The Butterfly House by Katrine Engberg
1/5/21; 352 pages
Korner and Werner #2
The Butterfly House by Katrine Engberg is a highly recommended police procedural set in Copenhagen, Denmark, and the second book in the Jeppe
Kørner and Anette
Werner series. The first novel is The Tenant. (The English translation was published 1/14/20.)
After an opening scene where a nurse is planning to give a patient a
fatal injection, the narrative jumps back to six days earlier. Lead
Kørner has just been told of a body found in a fountain with small
incisions on her body. He later learns that she died from
exsanguination, or the draining of all the blood in her
body. Since Anette is off and at home on maternity leave, Jeppe
is working with Detective Falck, who is decidedly more low energy
compared to Anette. When another body is found in a foundation who died
the same way as the first, a connection between the two victims leads
back to the Butterfly House, a now-closed teen psychiatric
facility. The murder weapon is even more bizarre, it was a
bloodletting device called a scarificator.
At the same time, Anette is not doing well on maternity leave. With a newborn, she is exhausted all the time, and likely experiencing some postpartum depression. She misses working. When she hears about the murders, she goads some information out of Jeppe and begins assisting with the investigation on her own.
Engberg further develops the characters of Jeppe and Anette and again provides interesting supporting characters. Jeppe is still a reserved and reticent character, but this time out Anette is also keeping quiet about her activities until she has something to share with Jeppe. Her husband doesn't know she is investigation on the sly at all. Again, the two complement each other's strengths and weaknesses. Falck, who is almost portrayed as a joke also comes into his own. The suspects are numerous and all of them are interesting individuals. You will have several predictions, but won't really know exactly what is going on until the end. The final denouncement of the investigation is surprising and worth the lead up to it.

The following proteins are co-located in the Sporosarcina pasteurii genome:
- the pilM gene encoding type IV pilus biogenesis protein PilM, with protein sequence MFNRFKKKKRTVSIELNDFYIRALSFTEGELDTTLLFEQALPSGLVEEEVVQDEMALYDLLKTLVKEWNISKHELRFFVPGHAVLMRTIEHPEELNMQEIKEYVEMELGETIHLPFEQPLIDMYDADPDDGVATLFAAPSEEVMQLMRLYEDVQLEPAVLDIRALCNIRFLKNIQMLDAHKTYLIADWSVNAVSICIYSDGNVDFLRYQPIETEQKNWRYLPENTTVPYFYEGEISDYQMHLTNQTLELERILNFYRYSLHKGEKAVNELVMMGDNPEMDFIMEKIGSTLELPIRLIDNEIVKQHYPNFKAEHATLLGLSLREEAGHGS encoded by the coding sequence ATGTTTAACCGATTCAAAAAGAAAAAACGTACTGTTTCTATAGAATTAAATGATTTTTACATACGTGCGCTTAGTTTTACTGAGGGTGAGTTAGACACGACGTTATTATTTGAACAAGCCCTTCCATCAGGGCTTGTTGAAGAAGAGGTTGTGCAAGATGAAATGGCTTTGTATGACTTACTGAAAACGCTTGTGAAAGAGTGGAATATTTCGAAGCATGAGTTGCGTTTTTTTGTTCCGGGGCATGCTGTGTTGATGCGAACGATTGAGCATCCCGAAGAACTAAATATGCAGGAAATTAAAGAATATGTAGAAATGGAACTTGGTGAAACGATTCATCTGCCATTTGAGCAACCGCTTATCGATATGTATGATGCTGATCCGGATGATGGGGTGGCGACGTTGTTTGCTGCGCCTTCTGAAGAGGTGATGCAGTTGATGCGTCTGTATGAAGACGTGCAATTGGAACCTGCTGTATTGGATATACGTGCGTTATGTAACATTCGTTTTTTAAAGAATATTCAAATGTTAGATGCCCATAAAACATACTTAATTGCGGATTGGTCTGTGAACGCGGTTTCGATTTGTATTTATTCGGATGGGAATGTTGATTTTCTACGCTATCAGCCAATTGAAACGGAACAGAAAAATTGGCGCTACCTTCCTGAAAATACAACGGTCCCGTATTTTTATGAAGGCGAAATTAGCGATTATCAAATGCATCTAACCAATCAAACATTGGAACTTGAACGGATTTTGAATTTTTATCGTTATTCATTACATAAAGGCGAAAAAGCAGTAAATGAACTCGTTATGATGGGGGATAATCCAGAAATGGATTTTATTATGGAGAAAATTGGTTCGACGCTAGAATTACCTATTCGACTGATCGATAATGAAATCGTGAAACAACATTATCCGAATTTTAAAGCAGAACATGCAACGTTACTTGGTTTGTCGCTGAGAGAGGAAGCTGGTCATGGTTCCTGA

Again, and qualms I had about the writing (some odd word usage,
grammar, punctuation etc.) are certainly due to the translation. And
since I have an advanced readers copy many could be all cleaned up in
the final edition. My review rating is based on the plot and characters.
Apparently this is a longer series that is being translated so
hopefully we will see more of Jeppe and Anette.
Disclosure: My review copy was courtesy of Gallery/Scout Press